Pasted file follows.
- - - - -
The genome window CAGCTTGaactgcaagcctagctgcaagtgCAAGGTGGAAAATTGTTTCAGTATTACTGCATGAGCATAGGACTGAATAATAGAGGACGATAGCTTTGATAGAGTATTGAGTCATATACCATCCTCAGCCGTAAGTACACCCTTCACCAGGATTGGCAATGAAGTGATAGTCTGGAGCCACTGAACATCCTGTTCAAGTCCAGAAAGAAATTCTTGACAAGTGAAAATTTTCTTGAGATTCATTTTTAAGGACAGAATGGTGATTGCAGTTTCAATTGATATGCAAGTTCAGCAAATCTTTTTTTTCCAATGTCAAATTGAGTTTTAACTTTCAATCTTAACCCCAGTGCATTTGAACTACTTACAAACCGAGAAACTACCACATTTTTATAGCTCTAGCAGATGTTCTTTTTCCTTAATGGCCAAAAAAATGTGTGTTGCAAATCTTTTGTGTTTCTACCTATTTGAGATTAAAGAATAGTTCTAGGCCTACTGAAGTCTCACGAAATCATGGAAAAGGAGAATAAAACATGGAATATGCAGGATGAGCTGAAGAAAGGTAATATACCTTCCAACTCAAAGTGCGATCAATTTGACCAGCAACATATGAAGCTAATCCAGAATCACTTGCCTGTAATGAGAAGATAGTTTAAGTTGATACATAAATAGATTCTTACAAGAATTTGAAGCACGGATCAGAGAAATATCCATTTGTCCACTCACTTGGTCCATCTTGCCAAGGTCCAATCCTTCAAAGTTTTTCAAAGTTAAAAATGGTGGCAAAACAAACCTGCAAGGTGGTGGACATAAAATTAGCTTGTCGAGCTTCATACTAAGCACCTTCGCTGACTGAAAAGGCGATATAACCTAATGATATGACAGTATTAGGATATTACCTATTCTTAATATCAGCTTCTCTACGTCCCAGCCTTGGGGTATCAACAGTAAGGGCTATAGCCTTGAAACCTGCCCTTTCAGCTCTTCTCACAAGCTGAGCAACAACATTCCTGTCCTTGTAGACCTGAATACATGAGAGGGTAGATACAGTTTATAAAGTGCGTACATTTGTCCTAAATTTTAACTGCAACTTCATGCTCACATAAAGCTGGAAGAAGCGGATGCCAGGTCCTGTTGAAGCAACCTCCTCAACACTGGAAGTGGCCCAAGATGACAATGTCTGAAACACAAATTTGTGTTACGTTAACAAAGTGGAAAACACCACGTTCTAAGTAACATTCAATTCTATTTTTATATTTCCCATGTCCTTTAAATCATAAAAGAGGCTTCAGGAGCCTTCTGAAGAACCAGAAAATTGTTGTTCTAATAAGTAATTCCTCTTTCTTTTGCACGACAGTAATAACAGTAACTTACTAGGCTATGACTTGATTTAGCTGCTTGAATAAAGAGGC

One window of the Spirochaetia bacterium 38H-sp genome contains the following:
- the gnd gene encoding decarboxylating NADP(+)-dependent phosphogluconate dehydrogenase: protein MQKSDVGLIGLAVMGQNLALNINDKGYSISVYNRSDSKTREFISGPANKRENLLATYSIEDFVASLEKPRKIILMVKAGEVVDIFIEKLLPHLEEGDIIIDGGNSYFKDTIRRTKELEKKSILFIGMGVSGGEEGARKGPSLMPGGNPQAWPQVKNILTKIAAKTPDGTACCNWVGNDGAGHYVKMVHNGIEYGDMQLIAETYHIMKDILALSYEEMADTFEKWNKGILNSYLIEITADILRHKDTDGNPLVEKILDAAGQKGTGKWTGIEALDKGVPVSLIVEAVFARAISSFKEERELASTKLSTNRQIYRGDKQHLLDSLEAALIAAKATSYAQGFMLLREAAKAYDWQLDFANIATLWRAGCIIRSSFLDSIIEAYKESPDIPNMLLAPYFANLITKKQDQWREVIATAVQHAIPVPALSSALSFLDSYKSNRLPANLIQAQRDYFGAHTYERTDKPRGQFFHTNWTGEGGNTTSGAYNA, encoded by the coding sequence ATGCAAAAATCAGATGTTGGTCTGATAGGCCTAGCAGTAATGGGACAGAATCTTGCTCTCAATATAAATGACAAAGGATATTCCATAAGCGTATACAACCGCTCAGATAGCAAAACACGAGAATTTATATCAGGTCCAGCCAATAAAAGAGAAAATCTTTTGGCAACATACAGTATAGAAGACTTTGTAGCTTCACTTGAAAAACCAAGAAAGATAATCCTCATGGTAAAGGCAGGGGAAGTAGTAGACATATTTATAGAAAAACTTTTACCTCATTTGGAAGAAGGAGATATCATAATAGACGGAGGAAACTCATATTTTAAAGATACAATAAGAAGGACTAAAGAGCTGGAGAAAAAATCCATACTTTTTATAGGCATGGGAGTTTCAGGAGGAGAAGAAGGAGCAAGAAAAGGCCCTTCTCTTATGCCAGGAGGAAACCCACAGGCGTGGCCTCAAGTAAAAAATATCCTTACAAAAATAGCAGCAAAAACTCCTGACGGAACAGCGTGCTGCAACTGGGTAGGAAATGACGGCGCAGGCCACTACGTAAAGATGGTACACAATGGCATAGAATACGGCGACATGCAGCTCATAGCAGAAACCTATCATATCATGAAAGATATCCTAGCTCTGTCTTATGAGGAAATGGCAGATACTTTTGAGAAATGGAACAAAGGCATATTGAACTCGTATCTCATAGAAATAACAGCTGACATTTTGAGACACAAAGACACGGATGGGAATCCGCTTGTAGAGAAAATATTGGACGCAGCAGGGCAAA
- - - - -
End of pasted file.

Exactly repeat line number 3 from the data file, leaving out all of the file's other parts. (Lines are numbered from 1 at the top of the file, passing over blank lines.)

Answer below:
- the gnd gene encoding decarboxylating NADP(+)-dependent phosphogluconate dehydrogenase: protein MQKSDVGLIGLAVMGQNLALNINDKGYSISVYNRSDSKTREFISGPANKRENLLATYSIEDFVASLEKPRKIILMVKAGEVVDIFIEKLLPHLEEGDIIIDGGNSYFKDTIRRTKELEKKSILFIGMGVSGGEEGARKGPSLMPGGNPQAWPQVKNILTKIAAKTPDGTACCNWVGNDGAGHYVKMVHNGIEYGDMQLIAETYHIMKDILALSYEEMADTFEKWNKGILNSYLIEITADILRHKDTDGNPLVEKILDAAGQKGTGKWTGIEALDKGVPVSLIVEAVFARAISSFKEERELASTKLSTNRQIYRGDKQHLLDSLEAALIAAKATSYAQGFMLLREAAKAYDWQLDFANIATLWRAGCIIRSSFLDSIIEAYKESPDIPNMLLAPYFANLITKKQDQWREVIATAVQHAIPVPALSSALSFLDSYKSNRLPANLIQAQRDYFGAHTYERTDKPRGQFFHTNWTGEGGNTTSGAYNA, encoded by the coding sequence ATGCAAAAATCAGATGTTGGTCTGATAGGCCTAGCAGTAATGGGACAGAATCTTGCTCTCAATATAAATGACAAAGGATATTCCATAAGCGTATACAACCGCTCAGATAGCAAAACACGAGAATTTATATCAGGTCCAGCCAATAAAAGAGAAAATCTTTTGGCAACATACAGTATAGAAGACTTTGTAGCTTCACTTGAAAAACCAAGAAAGATAATCCTCATGGTAAAGGCAGGGGAAGTAGTAGACATATTTATAGAAAAACTTTTACCTCATTTGGAAGAAGGAGATATCATAATAGACGGAGGAAACTCATATTTTAAAGATACAATAAGAAGGACTAAAGAGCTGGAGAAAAAATCCATACTTTTTATAGGCATGGGAGTTTCAGGAGGAGAAGAAGGAGCAAGAAAAGGCCCTTCTCTTATGCCAGGAGGAAACCCACAGGCGTGGCCTCAAGTAAAAAATATCCTTACAAAAATAGCAGCAAAAACTCCTGACGGAACAGCGTGCTGCAACTGGGTAGGAAATGACGGCGCAGGCCACTACGTAAAGATGGTACACAATGGCATAGAATACGGCGACATGCAGCTCATAGCAGAAACCTATCATATCATGAAAGATATCCTAGCTCTGTCTTATGAGGAAATGGCAGATACTTTTGAGAAATGGAACAAAGGCATATTGAACTCGTATCTCATAGAAATAACAGCTGACATTTTGAGACACAAAGACACGGATGGGAATCCGCTTGTAGAGAAAATATTGGACGCAGCAGGGCAAA